191 research outputs found

    The Long-Baseline Neutrino Experiment: Exploring Fundamental Symmetries of the Universe

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    The preponderance of matter over antimatter in the early Universe, the dynamics of the supernova bursts that produced the heavy elements necessary for life and whether protons eventually decay --- these mysteries at the forefront of particle physics and astrophysics are key to understanding the early evolution of our Universe, its current state and its eventual fate. The Long-Baseline Neutrino Experiment (LBNE) represents an extensively developed plan for a world-class experiment dedicated to addressing these questions. LBNE is conceived around three central components: (1) a new, high-intensity neutrino source generated from a megawatt-class proton accelerator at Fermi National Accelerator Laboratory, (2) a near neutrino detector just downstream of the source, and (3) a massive liquid argon time-projection chamber deployed as a far detector deep underground at the Sanford Underground Research Facility. This facility, located at the site of the former Homestake Mine in Lead, South Dakota, is approximately 1,300 km from the neutrino source at Fermilab -- a distance (baseline) that delivers optimal sensitivity to neutrino charge-parity symmetry violation and mass ordering effects. This ambitious yet cost-effective design incorporates scalability and flexibility and can accommodate a variety of upgrades and contributions. With its exceptional combination of experimental configuration, technical capabilities, and potential for transformative discoveries, LBNE promises to be a vital facility for the field of particle physics worldwide, providing physicists from around the globe with opportunities to collaborate in a twenty to thirty year program of exciting science. In this document we provide a comprehensive overview of LBNE's scientific objectives, its place in the landscape of neutrino physics worldwide, the technologies it will incorporate and the capabilities it will possess.Comment: Major update of previous version. This is the reference document for LBNE science program and current status. Chapters 1, 3, and 9 provide a comprehensive overview of LBNE's scientific objectives, its place in the landscape of neutrino physics worldwide, the technologies it will incorporate and the capabilities it will possess. 288 pages, 116 figure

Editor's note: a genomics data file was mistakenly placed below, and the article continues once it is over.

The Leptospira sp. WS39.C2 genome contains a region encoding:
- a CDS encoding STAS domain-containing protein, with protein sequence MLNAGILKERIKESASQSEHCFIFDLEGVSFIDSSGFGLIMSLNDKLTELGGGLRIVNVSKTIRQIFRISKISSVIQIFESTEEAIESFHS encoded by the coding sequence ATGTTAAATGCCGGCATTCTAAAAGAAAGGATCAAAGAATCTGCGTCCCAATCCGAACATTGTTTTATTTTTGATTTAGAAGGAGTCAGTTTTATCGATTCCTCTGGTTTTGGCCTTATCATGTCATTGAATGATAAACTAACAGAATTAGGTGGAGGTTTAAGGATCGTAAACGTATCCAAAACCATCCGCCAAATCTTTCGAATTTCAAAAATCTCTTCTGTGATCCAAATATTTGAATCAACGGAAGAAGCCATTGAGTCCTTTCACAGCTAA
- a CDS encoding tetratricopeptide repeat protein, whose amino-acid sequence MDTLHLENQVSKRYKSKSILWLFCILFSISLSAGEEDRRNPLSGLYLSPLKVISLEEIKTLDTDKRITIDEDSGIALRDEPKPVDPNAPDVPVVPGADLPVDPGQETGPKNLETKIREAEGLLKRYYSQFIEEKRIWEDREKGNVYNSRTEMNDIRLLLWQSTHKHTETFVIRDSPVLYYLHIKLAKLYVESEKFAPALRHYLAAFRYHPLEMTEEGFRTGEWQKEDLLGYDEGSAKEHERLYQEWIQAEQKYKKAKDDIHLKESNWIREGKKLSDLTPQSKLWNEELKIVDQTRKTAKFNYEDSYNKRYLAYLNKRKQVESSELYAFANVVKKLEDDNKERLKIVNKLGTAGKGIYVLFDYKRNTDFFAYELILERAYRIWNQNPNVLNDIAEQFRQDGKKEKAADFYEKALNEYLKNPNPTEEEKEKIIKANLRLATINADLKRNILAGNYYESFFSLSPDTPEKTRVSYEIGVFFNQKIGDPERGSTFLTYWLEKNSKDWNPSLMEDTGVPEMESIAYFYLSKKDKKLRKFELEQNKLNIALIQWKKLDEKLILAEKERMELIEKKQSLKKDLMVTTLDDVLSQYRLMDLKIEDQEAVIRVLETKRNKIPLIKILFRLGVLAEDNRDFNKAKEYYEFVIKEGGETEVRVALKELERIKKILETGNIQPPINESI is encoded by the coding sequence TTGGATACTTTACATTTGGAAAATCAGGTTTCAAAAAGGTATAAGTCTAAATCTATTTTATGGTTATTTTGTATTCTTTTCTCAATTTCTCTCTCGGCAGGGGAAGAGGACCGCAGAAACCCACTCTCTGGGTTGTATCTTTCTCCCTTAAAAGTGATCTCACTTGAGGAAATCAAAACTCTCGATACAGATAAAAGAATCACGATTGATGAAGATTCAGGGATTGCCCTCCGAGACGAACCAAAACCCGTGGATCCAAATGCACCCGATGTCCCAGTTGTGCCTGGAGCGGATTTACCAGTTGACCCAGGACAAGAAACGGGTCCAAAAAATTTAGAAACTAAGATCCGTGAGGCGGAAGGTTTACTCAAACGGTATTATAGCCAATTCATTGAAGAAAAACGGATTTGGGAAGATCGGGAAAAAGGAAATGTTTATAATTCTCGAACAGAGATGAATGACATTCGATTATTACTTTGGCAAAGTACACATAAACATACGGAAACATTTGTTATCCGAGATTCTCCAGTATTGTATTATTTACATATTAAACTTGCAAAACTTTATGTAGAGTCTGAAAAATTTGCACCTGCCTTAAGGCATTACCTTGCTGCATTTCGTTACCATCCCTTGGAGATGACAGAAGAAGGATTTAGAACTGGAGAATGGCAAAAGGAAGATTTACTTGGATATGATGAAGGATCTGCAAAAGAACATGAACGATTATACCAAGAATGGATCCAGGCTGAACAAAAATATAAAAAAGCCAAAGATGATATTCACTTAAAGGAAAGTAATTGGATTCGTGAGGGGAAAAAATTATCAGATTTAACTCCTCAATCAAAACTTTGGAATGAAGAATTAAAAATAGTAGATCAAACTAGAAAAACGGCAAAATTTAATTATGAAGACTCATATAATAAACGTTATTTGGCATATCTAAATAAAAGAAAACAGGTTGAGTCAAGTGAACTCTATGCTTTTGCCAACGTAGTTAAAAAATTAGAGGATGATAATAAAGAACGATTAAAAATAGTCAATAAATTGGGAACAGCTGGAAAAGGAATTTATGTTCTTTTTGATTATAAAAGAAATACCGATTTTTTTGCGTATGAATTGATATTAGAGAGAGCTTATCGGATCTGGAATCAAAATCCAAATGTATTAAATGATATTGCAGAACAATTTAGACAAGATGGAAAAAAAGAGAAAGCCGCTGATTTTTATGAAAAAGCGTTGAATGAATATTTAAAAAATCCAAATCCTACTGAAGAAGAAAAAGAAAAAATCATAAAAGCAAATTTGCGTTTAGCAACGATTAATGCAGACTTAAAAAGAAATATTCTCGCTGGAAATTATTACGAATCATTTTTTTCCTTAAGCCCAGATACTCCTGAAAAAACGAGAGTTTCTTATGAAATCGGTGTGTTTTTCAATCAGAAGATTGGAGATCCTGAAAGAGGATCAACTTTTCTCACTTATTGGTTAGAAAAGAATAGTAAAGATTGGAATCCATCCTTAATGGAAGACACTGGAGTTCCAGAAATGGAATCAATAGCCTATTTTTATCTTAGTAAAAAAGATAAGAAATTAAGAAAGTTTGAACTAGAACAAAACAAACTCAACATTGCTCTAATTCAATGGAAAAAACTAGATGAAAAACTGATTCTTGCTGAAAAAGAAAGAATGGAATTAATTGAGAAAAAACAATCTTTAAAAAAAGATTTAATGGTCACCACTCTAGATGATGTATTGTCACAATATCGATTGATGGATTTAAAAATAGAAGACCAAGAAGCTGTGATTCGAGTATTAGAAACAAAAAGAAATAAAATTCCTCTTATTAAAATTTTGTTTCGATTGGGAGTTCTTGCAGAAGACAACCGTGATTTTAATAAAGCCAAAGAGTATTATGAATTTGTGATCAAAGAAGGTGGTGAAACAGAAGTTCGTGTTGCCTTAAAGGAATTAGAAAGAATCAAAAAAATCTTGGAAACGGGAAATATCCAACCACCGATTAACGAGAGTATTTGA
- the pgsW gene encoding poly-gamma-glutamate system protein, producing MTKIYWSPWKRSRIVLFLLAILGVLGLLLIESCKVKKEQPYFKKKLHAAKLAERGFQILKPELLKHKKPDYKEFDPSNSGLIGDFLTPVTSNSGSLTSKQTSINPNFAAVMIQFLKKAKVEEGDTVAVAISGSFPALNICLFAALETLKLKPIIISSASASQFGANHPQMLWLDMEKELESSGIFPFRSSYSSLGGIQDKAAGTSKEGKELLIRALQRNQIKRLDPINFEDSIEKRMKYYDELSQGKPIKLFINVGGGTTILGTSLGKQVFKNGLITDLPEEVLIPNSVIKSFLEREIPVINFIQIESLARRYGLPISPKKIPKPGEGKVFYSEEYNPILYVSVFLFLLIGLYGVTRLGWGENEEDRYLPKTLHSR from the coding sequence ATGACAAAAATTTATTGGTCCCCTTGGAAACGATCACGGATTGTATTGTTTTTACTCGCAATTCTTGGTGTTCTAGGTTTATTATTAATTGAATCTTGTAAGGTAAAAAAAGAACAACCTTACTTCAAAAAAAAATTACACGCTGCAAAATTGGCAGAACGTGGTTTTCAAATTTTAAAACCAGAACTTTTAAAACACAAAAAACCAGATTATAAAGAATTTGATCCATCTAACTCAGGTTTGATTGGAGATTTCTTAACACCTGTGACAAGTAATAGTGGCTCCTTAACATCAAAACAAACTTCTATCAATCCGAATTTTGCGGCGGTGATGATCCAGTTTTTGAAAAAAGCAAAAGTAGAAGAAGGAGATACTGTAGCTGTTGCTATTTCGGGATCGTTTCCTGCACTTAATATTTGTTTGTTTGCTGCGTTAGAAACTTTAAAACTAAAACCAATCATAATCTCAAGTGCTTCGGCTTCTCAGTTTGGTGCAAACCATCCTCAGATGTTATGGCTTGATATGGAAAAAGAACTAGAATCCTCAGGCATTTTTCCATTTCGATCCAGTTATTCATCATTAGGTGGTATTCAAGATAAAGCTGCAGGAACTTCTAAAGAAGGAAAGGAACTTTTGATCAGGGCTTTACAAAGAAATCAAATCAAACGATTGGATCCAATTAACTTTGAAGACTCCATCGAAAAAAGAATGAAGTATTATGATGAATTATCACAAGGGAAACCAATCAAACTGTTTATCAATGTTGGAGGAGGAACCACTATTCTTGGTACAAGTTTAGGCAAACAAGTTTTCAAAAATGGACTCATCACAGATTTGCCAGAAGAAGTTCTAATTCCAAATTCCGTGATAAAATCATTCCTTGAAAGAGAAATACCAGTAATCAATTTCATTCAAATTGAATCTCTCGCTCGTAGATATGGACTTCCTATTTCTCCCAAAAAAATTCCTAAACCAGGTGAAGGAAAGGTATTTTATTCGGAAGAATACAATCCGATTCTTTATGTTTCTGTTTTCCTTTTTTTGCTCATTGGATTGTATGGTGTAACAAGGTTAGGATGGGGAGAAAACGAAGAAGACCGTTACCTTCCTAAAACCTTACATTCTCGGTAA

A Roadmap for HEP Software and Computing R&D for the 2020s

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    Particle physics has an ambitious and broad experimental programme for the coming decades. This programme requires large investments in detector hardware, either to build new facilities and experiments, or to upgrade existing ones. Similarly, it requires commensurate investment in the R&D of software to acquire, manage, process, and analyse the shear amounts of data to be recorded. In planning for the HL-LHC in particular, it is critical that all of the collaborating stakeholders agree on the software goals and priorities, and that the efforts complement each other. In this spirit, this white paper describes the R&D activities required to prepare for this software upgrade.Peer reviewe

    Computing for the DUNE Long-Baseline Neutrino Oscillation Experiment

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    This paper is based on a talk given at Computing in High Energy Physics in Adelaide, South Australia, Australia in November 2019. It is partially intended to explain the context of DUNE Computing for computing specialists. The Deep Underground Neutrino Experiment (DUNE) collaboration consists of over 180 institutions from 33 countries. The experiment is in preparation now, with commissioning of the first 10kT fiducial volume Liquid Argon TPC expected over the period 2025-2028 and a long data taking run with 4 modules expected from 2029 and beyond. An active prototyping program is already in place with a short test-beam run with a 700T, 15,360 channel prototype of single-phase readout at the Neutrino Platform at CERN in late 2018 and tests of a similar sized dual-phase detector scheduled for mid-2019. The 2018 test-beam run was a valuable live test of our computing model. The detector produced raw data at rates of up to 2GB/s. These data were stored at full rate on tape at CERN and Fermilab and replicated at sites in the UK and Czech Republic. In total 1.2 PB of raw data from beam and cosmic triggers were produced and reconstructed during the six week testbeam run. Baseline predictions for the full DUNE detector data, starting in the late 2020’s are 30-60 PB of raw data per year. In contrast to traditional HEP computational problems, DUNE’s Liquid Argon TPC data consist of simple but very large (many GB) 2D data objects which share many characteristics with astrophysical images. This presents opportunities to use advances in machine learning and pattern recognition as a frontier user of High Performance Computing facilities capable of massively parallel processing
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